Searching Databases My clinical issue of interest is pressure ulcers/injuries (P

Searching Databases
My clinical issue of interest is pressure ulcers/injuries (PU/PI) and how various support surfaces affect the development of or aid in prevention. As noted in Melnyk & Fineout-Overholt (2019), a focused clinical question will drive the subsequent steps of the EBP process. To focus on my clinical issue of interest, I formed a PICOT question based on adult patients (P), on specialty support surfaces (I) when compared with standard support surfaces (C), and how they affect the occurrence of pressure ulcers or injuries (O) during hospital admissions (T). Considering that Medicare no longer reimburses hospitals for treating preventable hospital-acquired injuries such as pressure ulcers, as noted in Melnyk et al. (2009), I assumed there would be a plethora of data to determine the best way to prevent such injuries.
Once I had determined my PICOT question, I began searching for related articles. I searched the Cumulative Index to Nursing and Allied Health Literature (CINAHL), Medline, PubMed, and Embase databases. An initial search using the boolean phrase pressure ulcer AND prevention yielded over 4,000 results in the CINAHL database. I knew pretty quickly that I would have to refine my results. I began searching using a mix of the following terms in various groupings: pressure injuries; pressure ulcers; prevention; adult patients; specialty mattress; standard surface. I limited my search parameters to within the last five years and only included peer-reviewed articles. The boolean phrase pressure ulcer AND prevention AND mattress with a five-year limit and only including peer-reviewed articles returned a more manageable 121 results.
Since no single database can provide a complete list of all the studies that meet search criteria, to increase the rigor and effectiveness of searches it may be beneficial to search multiple databases through a single search platform (Rethlefsen et al., 2021). Additionally, the use of boolean operators is an effective way to limit results, as are indexing terms and the use of synonyms (Ho et al., 2016). Furthermore, using the ‘related articles’ feature can also provide additional articles that may be of interest.
Post 2
Central line infections are one of the common issues we face in the health care industry. In the facility I work, we had three cases this year. We are trying to decrease the infection rate by educating staff and patients. We currently use a Chlorhexidine (CHG) bath on all patients with central lines. Studies show that bathing with 2% CHG led to evident CLABSI reduction (Deigo et al., 2021). The decrease in HAIs was found to be greater than bathing with soap and water (Rubin et al.,2013). This led me to formulate my PICOT question.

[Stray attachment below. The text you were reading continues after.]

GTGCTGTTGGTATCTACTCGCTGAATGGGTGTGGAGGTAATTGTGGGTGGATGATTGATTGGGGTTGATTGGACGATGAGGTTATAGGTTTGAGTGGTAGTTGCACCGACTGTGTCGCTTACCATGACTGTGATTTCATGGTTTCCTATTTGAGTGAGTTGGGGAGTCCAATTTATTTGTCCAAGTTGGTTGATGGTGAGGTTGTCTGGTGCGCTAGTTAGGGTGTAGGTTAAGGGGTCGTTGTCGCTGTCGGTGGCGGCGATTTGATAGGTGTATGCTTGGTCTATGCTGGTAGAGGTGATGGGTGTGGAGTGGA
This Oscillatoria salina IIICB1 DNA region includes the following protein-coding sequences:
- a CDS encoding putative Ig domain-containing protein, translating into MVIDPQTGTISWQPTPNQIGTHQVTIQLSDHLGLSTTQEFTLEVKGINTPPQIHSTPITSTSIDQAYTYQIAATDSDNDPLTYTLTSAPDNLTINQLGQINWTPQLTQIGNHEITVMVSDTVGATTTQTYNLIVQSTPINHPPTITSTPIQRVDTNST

In hospitalized patients with central lines(P), what is the effect of Chlorhexidine baths (I) on decreasing central line-associated bloodstream infection (CLABSI) (O) compared with regular baths with soap and water (C) while hospitalized (T)
Database used
CINAHL plus full text and Medline with full text
Search terms used
Central line-associated bloodstream infections, Central line infection prevention, Central line, AND associated bloodstream infection, Central line infections AND soap and water, Central line infections chlorhexidine baths.
Search Results
CINAHL plus full text produced 133 results, while Medline with full text produced 190 results (Walden Library n.d.-a). These two databases produced original research and peer-reviewed articles. I restricted my search to produce articles within five years. Articles were geared toward my research question and related to chlorhexidine bath vs. soap and water to reduce central line infections. These are common occurrences for central line infection if proper infection control measures are not in place.
Addition of Boolean Operator
Adding Boolean operator to my search decreased my results greatly. Boolean operators and nesting help me search for combinations of words or phrases processed in a specified order. For greater precision, I use parentheses to group portions of complex Boolean expressions in the EXPERT option of Keyword Search. Terms inside parentheses are processed first (Library of Congress, n.d.).
Strategies to increase rigor and effectiveness of a database search
Some strategies used to increase the effectiveness of a database search include asking a Librarian and using parenthesis and Boolean operators. This will help me search for relevant documents that are more focused to my PICOT question. Another strategy I used was to limit my search to at least five years to get more updated materials.